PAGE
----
That led me to ask him if he thinks the emphasis on trade-size novels makes any difference when it comes to selling CBA fiction. His response:
"The assumption that CBA retailers and readers only buy fiction in cheaper trade paper editions is, I believe, dated and flawed. It’s imsulting to the degree that it implies fiction retail consumers either have less money or value fiction less than shoppers at general market bookstores. Stated another way, the majority of consumers who shop at CBA stores are the same folks who pay market price for their meals, their travel, and their clothes. They’ll do the same for fiction if given excellent stories in compelling format choices. A channel shouldn’t limit their choices based on preconceived notions. The more diversity CBA offers consumers in terms of fiction content, pricing, and format, the more diverse the shoppers will be. Just as more men will shop CBA stores for fiction if they carry a rich assortment of stories that men love to read."
When I asked Allen to speak specifically about the use of trade size novels, he said, "Look at it this way: Fiction lovers across the country buy novels in all formats — harcover, trade paper, and mass market — based on a wide variety of factors from ‘price sensitivity’ to ‘personal preference’ to ‘gift decisions’ to those who want a first edition in a prestige format. The story, the genre, and the author should help dictate the format — not a dated stereotype about a particular channel or a ‘one size fits all’ reader."
He then noted that "Thomas Nelson has been a clear leader in offering the widest variety of fiction formats. While we debut many of our novels in trade paper, we also have (to the best of my knowledge), the most original hardcovers as a percentage of new releases, and the most mass market size conversions of our novels. Thomas Nelson proudly offers variety and diversity in format, content, and price…and this strategy has met with success across all retail channels."
I mentioned that most ABA publishers release their novels in hardcover, then move to mass market size, while the majority of CBA houses release their fiction only in trade paper. Then I asked Allen if he believed that has hindered the movement of some historically CBA authors into the general market.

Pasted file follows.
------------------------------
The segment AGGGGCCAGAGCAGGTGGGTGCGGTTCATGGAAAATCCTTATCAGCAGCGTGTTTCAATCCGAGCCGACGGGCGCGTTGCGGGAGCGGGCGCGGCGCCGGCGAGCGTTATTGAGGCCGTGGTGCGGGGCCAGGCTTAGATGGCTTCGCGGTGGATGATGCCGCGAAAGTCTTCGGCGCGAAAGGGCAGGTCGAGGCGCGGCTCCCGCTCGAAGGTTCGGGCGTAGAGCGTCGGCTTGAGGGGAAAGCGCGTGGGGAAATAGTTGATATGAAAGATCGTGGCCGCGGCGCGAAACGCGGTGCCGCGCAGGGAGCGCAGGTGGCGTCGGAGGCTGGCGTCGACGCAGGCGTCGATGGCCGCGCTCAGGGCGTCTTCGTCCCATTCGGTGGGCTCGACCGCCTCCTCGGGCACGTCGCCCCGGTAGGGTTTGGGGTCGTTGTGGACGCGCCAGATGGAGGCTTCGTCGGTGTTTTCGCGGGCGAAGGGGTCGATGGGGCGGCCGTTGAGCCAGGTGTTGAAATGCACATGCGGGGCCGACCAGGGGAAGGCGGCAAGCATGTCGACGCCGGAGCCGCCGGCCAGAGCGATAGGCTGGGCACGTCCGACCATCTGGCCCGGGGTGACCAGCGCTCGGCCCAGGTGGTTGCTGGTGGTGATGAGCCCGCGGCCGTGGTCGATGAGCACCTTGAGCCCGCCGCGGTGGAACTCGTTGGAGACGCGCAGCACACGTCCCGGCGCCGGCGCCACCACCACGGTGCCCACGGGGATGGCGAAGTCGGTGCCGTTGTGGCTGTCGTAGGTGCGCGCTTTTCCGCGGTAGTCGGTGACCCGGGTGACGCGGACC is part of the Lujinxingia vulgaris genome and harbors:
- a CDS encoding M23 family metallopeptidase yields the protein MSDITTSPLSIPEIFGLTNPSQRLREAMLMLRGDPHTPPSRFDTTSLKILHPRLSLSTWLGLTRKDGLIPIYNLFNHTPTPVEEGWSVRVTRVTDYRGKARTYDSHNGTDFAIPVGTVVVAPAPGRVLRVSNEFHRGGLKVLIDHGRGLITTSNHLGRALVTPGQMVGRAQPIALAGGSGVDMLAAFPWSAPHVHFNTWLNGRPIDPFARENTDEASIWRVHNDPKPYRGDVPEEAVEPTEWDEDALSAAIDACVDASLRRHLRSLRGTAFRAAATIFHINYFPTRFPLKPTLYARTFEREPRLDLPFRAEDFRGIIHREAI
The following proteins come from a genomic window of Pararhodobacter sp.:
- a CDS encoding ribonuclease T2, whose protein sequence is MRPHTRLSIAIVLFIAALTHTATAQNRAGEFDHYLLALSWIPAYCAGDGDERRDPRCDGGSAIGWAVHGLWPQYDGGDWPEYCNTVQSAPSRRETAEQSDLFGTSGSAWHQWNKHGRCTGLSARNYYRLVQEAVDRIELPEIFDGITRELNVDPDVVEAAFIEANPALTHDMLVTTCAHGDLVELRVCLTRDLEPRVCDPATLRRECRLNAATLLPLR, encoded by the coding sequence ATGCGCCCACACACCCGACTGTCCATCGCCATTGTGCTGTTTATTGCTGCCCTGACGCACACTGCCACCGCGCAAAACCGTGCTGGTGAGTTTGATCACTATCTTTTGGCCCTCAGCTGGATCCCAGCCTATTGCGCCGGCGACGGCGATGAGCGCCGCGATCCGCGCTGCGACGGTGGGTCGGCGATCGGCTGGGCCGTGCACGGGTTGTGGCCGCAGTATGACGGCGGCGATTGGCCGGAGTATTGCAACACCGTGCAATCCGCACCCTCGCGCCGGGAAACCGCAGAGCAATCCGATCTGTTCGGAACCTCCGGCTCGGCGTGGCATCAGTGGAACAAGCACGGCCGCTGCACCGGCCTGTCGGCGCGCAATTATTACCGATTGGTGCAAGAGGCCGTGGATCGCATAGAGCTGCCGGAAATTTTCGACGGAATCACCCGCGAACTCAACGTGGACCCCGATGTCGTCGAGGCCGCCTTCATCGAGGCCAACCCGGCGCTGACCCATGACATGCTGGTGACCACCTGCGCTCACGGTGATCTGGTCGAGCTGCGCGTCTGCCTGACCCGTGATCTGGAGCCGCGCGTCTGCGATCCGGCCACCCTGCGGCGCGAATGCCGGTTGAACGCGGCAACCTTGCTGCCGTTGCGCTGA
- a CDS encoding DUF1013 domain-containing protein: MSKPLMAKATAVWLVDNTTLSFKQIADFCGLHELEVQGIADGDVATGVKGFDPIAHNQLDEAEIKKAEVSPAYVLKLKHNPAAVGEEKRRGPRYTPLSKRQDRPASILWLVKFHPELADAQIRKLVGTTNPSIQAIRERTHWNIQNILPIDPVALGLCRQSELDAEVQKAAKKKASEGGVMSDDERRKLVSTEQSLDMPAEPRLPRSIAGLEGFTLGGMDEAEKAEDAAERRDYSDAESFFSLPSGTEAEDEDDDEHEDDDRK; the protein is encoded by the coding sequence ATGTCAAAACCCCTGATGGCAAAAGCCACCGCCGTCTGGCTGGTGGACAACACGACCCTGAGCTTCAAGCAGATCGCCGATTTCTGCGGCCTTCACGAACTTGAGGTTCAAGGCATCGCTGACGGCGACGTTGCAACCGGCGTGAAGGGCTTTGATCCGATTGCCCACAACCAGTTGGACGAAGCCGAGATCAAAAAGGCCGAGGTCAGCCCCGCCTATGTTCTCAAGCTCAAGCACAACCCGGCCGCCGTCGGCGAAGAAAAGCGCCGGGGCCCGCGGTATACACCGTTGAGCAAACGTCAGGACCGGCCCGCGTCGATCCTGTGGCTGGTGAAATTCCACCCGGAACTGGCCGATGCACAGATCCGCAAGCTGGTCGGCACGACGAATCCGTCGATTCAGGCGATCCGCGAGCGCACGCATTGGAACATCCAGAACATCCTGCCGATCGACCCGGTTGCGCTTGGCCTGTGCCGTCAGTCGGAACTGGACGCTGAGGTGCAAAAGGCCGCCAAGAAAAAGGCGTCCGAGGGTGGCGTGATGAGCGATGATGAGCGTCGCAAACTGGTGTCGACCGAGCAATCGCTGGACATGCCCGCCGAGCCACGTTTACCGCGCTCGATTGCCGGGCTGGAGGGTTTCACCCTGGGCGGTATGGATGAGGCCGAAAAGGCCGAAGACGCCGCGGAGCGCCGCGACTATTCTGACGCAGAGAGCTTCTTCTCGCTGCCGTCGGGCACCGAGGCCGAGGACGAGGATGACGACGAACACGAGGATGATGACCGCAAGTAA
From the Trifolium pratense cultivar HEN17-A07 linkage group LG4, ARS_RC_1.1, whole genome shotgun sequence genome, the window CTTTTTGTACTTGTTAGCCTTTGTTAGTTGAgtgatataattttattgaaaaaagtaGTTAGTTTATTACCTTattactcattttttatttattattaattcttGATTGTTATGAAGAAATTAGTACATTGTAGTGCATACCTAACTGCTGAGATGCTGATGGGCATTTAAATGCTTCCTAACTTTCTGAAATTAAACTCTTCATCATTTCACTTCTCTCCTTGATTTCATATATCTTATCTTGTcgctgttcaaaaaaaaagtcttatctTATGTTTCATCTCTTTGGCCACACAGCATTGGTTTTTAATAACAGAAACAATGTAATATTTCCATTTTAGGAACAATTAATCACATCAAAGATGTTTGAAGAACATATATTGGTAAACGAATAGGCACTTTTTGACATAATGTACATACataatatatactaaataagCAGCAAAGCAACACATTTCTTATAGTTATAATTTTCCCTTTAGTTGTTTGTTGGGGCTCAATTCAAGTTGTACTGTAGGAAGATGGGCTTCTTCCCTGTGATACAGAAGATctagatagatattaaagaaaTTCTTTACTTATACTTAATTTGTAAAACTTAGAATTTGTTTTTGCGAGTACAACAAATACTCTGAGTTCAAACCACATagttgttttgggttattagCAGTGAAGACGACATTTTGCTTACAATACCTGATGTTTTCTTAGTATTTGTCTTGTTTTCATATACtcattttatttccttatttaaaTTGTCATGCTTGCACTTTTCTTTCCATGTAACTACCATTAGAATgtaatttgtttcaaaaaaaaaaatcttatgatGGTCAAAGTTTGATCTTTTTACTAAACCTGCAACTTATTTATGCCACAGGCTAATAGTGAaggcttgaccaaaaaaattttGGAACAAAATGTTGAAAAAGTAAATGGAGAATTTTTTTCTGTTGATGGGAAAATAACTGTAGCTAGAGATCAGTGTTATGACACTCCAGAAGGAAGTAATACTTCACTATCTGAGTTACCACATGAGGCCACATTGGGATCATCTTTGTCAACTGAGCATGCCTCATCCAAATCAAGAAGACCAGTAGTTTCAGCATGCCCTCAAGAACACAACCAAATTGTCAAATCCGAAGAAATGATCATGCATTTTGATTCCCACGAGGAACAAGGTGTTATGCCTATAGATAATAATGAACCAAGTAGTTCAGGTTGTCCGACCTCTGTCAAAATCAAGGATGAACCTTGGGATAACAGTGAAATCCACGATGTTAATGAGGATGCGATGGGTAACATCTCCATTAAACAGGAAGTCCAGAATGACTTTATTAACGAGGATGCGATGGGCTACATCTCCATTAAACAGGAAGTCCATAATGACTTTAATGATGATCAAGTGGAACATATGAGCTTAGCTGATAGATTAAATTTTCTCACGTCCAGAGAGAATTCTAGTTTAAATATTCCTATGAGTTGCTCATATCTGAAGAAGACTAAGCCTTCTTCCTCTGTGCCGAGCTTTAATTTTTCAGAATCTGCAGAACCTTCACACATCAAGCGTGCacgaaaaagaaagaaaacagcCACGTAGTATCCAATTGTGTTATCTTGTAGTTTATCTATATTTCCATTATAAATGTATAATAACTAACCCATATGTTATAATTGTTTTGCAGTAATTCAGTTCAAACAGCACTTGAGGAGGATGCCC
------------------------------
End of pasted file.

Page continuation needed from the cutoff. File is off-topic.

Allen’s response: "Trade paper as a format is something that more and more general market publishers are moving to — as a mid-release between hardcover and mass. So trade paper never hinders or signals a ‘CBA mode.’ It’s a strategic additional option that makes a lot of sense. Why go from a $25 hardcover straight to an $8 mass without first allowing folks a $15 trade paper?"
When I told him that I’d heard Thomas Nelson is planning to do more mass market novels in the future, he replied, "We’ve been releasing twenty-plus mass editions of our novels the past two years, and continue to expand the program. This has resulted in several older titles hitting the bestseller lists again — and in some cases has doubled and tripled prior unit sales. No surprise, since this is the general market model as well."
I found this an educational discussion, since Thomas Nelson (along with Bethany House and Barbour) all seem to be succeeding at doing different kinds of fiction. All three houses have taken big strides in terms of making their fiction marketing work, and it has shown in the variety of titles and formats they’re producing — as well as showing through expanded sales of fiction.
Great responses. My thanks to Allen Arnold of Thomas Nelson Publishers for his time and attention to my questions.